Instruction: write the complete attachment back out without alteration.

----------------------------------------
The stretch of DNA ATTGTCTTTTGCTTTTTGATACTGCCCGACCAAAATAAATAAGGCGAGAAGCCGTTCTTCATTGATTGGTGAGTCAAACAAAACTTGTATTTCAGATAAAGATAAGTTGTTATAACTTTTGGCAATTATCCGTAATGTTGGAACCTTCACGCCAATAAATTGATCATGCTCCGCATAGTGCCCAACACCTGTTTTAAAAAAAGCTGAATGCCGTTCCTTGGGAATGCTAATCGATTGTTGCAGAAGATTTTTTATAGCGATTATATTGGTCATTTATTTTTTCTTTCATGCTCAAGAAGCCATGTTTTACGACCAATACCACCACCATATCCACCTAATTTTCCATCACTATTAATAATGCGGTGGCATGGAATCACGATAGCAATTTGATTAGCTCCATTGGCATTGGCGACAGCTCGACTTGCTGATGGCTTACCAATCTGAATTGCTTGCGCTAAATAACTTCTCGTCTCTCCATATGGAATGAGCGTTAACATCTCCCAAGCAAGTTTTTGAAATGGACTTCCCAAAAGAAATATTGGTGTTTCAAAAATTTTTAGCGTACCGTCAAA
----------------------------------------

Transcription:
The stretch of DNA ATTGTCTTTTGCTTTTTGATACTGCCCGACCAAAATAAATAAGGCGAGAAGCCGTTCTTCATTGATTGGTGAGTCAAACAAAACTTGTATTTCAGATAAAGATAAGTTGTTATAACTTTTGGCAATTATCCGTAATGTTGGAACCTTCACGCCAATAAATTGATCATGCTCCGCATAGTGCCCAACACCTGTTTTAAAAAAAGCTGAATGCCGTTCCTTGGGAATGCTAATCGATTGTTGCAGAAGATTTTTTATAGCGATTATATTGGTCATTTATTTTTTCTTTCATGCTCAAGAAGCCATGTTTTACGACCAATACCACCACCATATCCACCTAATTTTCCATCACTATTAATAATGCGGTGGCATGGAATCACGATAGCAATTTGATTAGCTCCATTGGCATTGGCGACAGCTCGACTTGCTGATGGCTTACCAATCTGAATTGCTTGCGCTAAATAACTTCTCGTCTCTCCATATGGAATGAGCGTTAACATCTCCCAAGCAAGTTTTTGAAATGGACTTCCCAAAAGAAATATTGGTGTTTCAAAAATTTTTAGCGTACCGTCAAA